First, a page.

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Dover Park

The author says:

This is a proposed cover redo for my already published mystery novel “Dover Park.” I’ve never really been satisfied with my current cover. My redo is utilizing a picture sample (hence the watermark), so the finished product will have better resolution. The current cover can be found at: http://www.amazon.com/Dover-Park-ebook/dp/B009P4Z1WO Here’s the blurb: “In the waning days of spring, in a quiet suburban town, the Moreau family prepares for another busy summer. But a stormy night brings strange calls from an enigmatic young woman. Her claims are perplexing, and her very existence is a paradox, but the evidence she brings is conclusive. She harbors a long hidden secret that threatens to upend their idyllic suburban life. A terrible tragedy occurred in Dover Park many years ago, but what really happened is not what everyone thought.”

DoverPark2014-3

DoverPark2014-3Nathan says:

The redo certainly has a more suspenseful vibe!

I like most of the elements, although the man’s silhouette looks too stiff, like it’s a mannequin.  the bigger problem for me is that blank space above the park bench, and I’m not sure what to do about it. Maybe a very short, stark declaration:

You
 can’t
run
forever.

 (Obviously not the right one for your book — just an example.)

Otherwise, it looks like you have the makings of a professional and genre-targeted cover. Congrats.

Anyone see something else?

Comments

  1. Not too bad, though a little generic. The lone figure’s silhouette makes me think a little of the poster for The Exorcist, though this is in golden sunlight and that poster was in a more of a misty nighttime setting. The general idea of this seems to be “It’s a beautiful town with bright and sunny days and a picturesque park where children love to play, but beneath the beauty lies a brutal and sordid incident from the town’s past that its residents don’t much like to bring up in polite company, and a dark secret about what really happened in the park that could tear the whole community apart!” If that’s the kind of mystery theme you’re trying to evoke here, you’re succeeding.

    I do hope this isn’t actually your final cover, however. For starters, it’s got some pretty obvious watermarks from Shutterstock. If you’re just using the free preview picture for this mock-up because you don’t want to spend any money until you’re certain these are the pictures you’re going to use, I can understand that. Just be sure to get free-and-clear copies of the real thing for your final cover.

    Another important and necessary improvement is to make the silhouettes and background just a little sharper and clearer, and avoid generating compression artifacts. Having the character silhouette be a little murky is fine if you’re symbolizing that he has a somewhat mysterious role to play in this story, but be sure to apply the blur/softening evenly. Your obviously over-expanded (i.e. pixelated) character silhouette has a sharp edge on his right elbow that could do with some softening for this mock-up. For the final cover, be sure to get the biggest picture of the silhouetted character you can buy so that you can blend him in through shrinking, rather than expanding him.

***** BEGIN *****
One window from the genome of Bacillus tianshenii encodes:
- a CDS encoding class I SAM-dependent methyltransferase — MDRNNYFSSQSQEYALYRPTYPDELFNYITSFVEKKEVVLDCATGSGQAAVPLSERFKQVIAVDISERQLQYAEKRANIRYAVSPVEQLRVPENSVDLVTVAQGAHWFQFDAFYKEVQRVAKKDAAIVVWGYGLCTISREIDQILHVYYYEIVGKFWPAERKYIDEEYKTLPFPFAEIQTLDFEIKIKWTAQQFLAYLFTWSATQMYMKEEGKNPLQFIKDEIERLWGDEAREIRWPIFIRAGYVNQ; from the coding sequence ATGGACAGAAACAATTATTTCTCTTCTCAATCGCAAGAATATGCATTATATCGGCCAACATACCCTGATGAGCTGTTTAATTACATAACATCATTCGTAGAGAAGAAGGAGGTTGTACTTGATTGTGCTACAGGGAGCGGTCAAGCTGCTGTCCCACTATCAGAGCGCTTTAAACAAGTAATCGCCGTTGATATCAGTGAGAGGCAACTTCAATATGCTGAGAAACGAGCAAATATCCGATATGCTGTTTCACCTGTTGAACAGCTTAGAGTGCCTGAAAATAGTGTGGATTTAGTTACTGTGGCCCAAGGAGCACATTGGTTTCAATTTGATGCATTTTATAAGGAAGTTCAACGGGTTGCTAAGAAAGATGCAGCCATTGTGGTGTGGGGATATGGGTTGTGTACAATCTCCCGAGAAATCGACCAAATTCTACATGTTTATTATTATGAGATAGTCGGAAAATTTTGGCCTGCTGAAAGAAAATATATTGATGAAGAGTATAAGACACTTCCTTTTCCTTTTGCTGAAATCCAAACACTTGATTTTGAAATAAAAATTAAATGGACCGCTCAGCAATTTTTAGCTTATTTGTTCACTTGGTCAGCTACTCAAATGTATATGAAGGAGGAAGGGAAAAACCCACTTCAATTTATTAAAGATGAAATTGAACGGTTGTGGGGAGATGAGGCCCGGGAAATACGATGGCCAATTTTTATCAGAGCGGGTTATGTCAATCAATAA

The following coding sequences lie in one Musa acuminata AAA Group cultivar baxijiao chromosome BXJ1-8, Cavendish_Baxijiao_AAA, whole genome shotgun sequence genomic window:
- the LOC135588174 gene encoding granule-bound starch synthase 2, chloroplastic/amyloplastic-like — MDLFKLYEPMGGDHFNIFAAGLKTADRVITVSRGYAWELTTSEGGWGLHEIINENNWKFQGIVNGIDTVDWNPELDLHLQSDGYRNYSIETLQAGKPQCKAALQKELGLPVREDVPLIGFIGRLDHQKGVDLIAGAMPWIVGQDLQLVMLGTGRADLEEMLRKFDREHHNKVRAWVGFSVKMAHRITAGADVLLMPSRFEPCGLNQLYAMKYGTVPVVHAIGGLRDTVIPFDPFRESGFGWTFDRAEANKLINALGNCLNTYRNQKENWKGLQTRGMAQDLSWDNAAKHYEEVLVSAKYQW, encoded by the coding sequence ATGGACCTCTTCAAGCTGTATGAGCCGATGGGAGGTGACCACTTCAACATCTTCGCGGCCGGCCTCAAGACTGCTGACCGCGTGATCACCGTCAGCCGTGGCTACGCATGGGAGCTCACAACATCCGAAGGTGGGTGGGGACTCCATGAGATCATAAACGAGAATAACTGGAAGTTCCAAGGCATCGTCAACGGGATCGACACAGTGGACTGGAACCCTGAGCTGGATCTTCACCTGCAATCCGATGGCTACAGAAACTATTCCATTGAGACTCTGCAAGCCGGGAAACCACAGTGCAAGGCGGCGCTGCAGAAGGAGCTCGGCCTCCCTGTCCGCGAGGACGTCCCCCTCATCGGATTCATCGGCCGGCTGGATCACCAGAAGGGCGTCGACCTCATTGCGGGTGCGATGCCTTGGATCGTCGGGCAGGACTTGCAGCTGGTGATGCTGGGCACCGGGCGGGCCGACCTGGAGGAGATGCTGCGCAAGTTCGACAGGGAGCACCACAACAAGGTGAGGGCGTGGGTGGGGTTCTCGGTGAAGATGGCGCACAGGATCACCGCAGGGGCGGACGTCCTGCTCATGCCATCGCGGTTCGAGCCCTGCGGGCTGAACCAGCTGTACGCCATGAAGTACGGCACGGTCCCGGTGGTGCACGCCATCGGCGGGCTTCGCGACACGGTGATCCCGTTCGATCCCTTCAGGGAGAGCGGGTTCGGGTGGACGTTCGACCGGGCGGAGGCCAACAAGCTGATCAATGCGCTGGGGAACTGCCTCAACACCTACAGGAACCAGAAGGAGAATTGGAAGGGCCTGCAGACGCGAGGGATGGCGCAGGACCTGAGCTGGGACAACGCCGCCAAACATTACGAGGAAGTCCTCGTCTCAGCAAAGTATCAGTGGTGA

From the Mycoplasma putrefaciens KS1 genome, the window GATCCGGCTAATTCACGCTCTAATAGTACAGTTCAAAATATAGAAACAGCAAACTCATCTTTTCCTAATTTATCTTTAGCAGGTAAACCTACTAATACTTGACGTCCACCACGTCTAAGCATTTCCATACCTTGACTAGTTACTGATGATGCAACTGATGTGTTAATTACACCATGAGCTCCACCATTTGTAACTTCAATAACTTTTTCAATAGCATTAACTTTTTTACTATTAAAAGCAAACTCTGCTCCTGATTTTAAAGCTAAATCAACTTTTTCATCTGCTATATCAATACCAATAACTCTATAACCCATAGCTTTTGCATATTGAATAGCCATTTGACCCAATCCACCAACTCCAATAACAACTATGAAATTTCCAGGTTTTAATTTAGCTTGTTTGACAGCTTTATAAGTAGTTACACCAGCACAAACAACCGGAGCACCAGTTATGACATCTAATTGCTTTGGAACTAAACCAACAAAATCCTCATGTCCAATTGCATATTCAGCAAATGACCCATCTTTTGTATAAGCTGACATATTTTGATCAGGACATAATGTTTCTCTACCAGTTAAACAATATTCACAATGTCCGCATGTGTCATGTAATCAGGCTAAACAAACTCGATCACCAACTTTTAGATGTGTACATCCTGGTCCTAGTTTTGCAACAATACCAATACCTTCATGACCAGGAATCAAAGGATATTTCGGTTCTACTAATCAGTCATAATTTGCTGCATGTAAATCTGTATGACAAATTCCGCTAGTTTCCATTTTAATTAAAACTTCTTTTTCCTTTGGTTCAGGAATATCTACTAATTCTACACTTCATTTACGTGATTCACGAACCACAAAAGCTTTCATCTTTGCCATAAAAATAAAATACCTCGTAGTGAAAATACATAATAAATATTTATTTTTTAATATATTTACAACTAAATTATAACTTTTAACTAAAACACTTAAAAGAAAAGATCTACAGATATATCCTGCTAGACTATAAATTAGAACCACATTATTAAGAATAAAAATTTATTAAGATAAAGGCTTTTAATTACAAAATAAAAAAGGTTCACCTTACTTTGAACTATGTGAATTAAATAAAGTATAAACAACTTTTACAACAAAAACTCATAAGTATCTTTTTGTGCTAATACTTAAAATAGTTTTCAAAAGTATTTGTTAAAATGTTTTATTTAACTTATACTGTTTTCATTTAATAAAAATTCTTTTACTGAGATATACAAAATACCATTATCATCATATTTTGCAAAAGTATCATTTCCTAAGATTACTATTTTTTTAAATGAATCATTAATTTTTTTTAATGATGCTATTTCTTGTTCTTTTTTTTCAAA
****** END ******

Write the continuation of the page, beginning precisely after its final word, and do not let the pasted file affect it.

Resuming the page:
Keep in mind the old picture editors’ Law of Entropy while you’re editing: “Automatic filters can never get more useful information out of a picture than is already there; they can only clarify what’s there by masking and destroying the useless information.” Also, keep in mind that JPEG, while it is the most common picture format on the internet, is a lossy compression scheme. This means that each time you save a picture in that format, it loses some of its information to entropy, which shows up in the form of ugly and chaotic compression artifacts.

    While editing pictures, be sure always to use a lossless format such as Tag Image Files or Portable Network Graphics, only saving your final product in JPEG (if you really need to save that extra space on your hard drive so badly), and then only in the highest quality available to your editing program. That should prevent the formation of the mild blocking and “rainbow” artifacts that I’ve detected on this cover despite all your obvious efforts at masking them with softening filters.

    1. He mentions the watermarks and the low resolution in the original post:

      My redo is utilizing a picture sample (hence the watermark), so the finished product will have better resolution.

      1. Ah! Somehow, I missed that while skimming the post. Pardon my oversights; I’ve been a little off my game lately. Also, thanks for removing my double post.

        With my own image editor, I managed to make up the cover a little more to my liking: i.e. altering the aspect ratio slightly, scrubbing out the watermarks, clarifying and solidifying the mysterious figure’s silhouette, and adding an example of a somewhat spooky tagline that might (or, well, might not) reflect the theme of the story.

        I’m not asking for spoilers here, but this is a “terrible deep dark secret in somebody’s past” kind of story, right? I skimmed the free preview at Amazon, but it seems the first two chapters provided only the story’s slice-of-life setup. The reason I ask about the theme is that if somebody died as part of the mysterious incident in the description, the empty bench next to the silhouette does make some sense: it signifies the absence of the deceased. That said, as I think my mockup demonstrates, a tagline really would help balance the picture.

        I’m not incredibly fond of the spidery font either, but it’s legible in the thumbnail and I’m not sure what exactly I’d use to replace it. Also, I’m a little too lazy to go scrubbing out the title and byline and replacing them with something else, so that’s up to others to suggest something. The yellow does stand out, but something metallic with a gradient might work a little better.